- MSU ecologists have shown that grassland restoration efforts can have wildly different outcomes in terms of their biodiversity and functionality when the only variable is the year a prairie is planted. They published their results in the journal ecology.
- The study also reveals interesting new complexities in the relationships between biodiversity and how functional or productive a restored ecosystem becomes.
- The research builds on nearly a decade of work at a unique restoration site at MSU’s WK Kellogg Biological Station. Proposed in 2013 and established in 2014, the site is both realistic and controlled enough to provide fundamental insight into the role of a country’s history in ecological restoration.
EAST LANSING, Mich. – There is a popular saying that people who ignore history are doomed to repeat it. It turns out there’s another reason not to ignore the story, according to new research from Michigan State University published in the journal ecology.
When it comes to restoring ecosystems to their natural state, people cannot ignore history if they want to replicate successful efforts.
“Recovery is known to produce different results for very similar approaches,” said Chris Catano, a research associate in the Department of Plant Biology at MSU and first author of the new report. “There’s a lot of variability.”
Catano works with Lars Brudvig, a professor at the College of Natural Science. One of Brudvig Lab’s projects sheds light on the fundamental factors that contribute to this variability. With support from the National Science Foundation, this new study focuses on one of those factors – when a property is restored – through the lens of biodiversity.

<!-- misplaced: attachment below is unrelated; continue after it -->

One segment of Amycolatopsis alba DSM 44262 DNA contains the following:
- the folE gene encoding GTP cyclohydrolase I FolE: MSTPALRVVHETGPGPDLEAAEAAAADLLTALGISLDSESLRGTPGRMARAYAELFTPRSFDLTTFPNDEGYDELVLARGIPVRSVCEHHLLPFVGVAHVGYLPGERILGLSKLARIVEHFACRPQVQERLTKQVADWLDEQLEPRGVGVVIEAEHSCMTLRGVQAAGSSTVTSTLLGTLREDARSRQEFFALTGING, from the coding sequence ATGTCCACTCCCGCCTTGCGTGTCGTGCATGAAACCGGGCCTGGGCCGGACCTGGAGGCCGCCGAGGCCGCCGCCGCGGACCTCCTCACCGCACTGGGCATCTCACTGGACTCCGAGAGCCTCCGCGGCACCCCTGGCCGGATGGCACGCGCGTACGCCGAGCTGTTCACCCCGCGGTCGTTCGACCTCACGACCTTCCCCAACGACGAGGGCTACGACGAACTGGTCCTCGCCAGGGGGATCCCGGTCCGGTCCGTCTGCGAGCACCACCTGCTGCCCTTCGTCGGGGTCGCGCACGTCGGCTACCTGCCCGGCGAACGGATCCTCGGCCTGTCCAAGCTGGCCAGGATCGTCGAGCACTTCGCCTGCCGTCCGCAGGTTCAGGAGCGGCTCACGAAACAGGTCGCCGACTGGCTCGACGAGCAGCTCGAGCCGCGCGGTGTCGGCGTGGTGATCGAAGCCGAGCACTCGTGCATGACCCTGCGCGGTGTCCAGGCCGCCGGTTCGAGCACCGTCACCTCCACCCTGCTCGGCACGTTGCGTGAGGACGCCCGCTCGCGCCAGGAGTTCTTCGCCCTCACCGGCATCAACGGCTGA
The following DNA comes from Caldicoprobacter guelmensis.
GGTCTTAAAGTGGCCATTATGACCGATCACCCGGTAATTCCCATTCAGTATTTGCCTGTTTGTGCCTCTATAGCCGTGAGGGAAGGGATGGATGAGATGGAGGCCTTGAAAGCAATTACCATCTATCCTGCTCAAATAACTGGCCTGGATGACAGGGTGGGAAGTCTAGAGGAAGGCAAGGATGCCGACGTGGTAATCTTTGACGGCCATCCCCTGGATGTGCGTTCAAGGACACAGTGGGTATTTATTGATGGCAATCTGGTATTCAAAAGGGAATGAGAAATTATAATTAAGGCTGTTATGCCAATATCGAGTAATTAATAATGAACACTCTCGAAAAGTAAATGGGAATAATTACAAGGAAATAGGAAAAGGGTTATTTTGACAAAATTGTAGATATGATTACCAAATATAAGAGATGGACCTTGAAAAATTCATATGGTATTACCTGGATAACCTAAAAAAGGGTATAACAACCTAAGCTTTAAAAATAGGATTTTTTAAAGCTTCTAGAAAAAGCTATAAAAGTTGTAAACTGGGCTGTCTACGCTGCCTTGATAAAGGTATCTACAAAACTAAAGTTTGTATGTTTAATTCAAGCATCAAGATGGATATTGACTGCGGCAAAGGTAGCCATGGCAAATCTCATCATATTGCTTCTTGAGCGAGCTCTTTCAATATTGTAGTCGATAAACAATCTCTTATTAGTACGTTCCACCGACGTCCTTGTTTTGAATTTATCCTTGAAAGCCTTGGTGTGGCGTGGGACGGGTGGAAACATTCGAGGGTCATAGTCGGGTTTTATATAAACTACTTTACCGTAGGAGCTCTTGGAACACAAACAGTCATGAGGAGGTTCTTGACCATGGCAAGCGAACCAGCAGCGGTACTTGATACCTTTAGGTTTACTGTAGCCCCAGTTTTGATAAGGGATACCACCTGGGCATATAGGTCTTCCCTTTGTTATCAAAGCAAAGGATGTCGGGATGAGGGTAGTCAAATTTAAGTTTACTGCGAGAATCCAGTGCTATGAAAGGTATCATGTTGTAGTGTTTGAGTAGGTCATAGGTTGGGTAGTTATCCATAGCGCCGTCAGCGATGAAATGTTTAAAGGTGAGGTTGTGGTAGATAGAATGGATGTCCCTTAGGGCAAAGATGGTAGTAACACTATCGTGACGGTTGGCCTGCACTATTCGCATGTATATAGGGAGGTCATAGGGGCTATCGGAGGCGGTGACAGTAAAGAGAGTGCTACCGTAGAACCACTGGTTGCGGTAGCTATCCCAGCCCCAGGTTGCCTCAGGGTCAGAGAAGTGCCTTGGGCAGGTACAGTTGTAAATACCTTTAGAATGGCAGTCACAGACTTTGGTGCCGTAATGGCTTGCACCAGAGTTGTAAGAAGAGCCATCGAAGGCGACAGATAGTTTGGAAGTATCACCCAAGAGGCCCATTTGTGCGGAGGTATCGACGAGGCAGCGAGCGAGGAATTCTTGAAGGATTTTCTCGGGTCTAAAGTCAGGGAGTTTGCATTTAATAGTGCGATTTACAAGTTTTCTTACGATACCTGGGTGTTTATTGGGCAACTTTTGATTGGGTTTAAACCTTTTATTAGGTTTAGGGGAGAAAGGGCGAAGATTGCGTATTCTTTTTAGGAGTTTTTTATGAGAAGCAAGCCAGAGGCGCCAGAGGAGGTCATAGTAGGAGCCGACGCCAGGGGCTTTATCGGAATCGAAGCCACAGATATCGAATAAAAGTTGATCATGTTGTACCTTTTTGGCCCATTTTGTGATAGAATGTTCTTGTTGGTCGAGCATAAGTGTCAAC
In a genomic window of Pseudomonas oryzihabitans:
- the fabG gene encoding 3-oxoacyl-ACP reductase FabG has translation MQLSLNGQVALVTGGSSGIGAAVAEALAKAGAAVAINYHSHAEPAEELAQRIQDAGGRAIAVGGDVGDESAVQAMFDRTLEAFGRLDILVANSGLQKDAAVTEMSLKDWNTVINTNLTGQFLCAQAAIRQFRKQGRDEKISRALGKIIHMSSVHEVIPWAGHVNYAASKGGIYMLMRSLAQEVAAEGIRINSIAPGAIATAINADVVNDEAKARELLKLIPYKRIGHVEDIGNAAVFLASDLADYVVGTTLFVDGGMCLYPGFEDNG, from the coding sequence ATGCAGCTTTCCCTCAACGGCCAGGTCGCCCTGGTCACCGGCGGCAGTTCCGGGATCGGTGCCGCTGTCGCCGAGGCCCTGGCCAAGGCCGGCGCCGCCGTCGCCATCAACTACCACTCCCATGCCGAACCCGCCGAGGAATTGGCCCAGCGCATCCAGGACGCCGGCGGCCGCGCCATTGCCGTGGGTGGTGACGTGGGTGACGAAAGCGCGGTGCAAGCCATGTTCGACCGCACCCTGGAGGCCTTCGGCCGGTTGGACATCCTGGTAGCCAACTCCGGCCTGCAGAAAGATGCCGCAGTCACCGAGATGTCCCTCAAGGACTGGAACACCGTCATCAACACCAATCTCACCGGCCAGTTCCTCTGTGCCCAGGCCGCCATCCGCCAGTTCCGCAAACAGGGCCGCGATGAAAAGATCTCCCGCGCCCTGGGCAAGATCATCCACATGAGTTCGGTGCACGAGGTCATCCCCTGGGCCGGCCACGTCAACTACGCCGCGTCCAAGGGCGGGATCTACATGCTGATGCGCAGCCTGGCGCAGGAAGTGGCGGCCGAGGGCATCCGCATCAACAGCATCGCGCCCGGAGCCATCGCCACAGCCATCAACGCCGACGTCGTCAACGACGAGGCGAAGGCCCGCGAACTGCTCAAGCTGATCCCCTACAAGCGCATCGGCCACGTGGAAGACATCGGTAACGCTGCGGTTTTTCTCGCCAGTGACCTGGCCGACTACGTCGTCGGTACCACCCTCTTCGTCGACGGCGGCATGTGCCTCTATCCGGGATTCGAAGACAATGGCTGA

“What we see is that the past matters. History is important,” said Catano.
Working at a site that was once an active airstrip, the team converted 18 parcels back to prairie. Except for the beginning of the restoration, the researchers kept all restoration conditions as identical as possible.
They then tracked how different communities of organisms came together in those plots — for example, what types of plants grew and what other organisms they attracted. Beyond characterizing biodiversity, the team also analyzed how it affects the downstream ecological functions of a plot.
“This has been a big question in ecology for almost 30 years, to understand what consequences biodiversity has for the functioning of an ecosystem,” said Brudvig, who is also a core faculty member of the Ecology, Evolution and Behavior program at EEB MSU.
Somewhat surprisingly, more biodiversity in the team’s experiment didn’t always result in a more functioning ecosystem.
There is plenty of evidence supporting a positive relationship between biodiversity and ecosystem function, but many of these studies have been conducted in highly controlled settings, the team said. With their unique website designed specifically to explore the implications of the story, the team found that the relationship is more complex in a more natural setting.
“We’ve seen relationships that ranged from positive to neutral to negative,” Brudvig said. “In nature, the results are a huge mixed bag.”
Brudvig stressed that this work neither challenges the previous findings nor refutes the conclusion that more biodiversity is generally a good thing. In isolated cases, however, Brudvig’s team shows that biodiversity impacts are nuanced and complicated – they cannot be summed up in a single value or metric.
“There is no number for biodiversity that tells the whole story,” Catano said. “In this case, it was the identities of key species and their traits hidden behind numbers that are really important to how ecosystems function.”
By Matt Davenport
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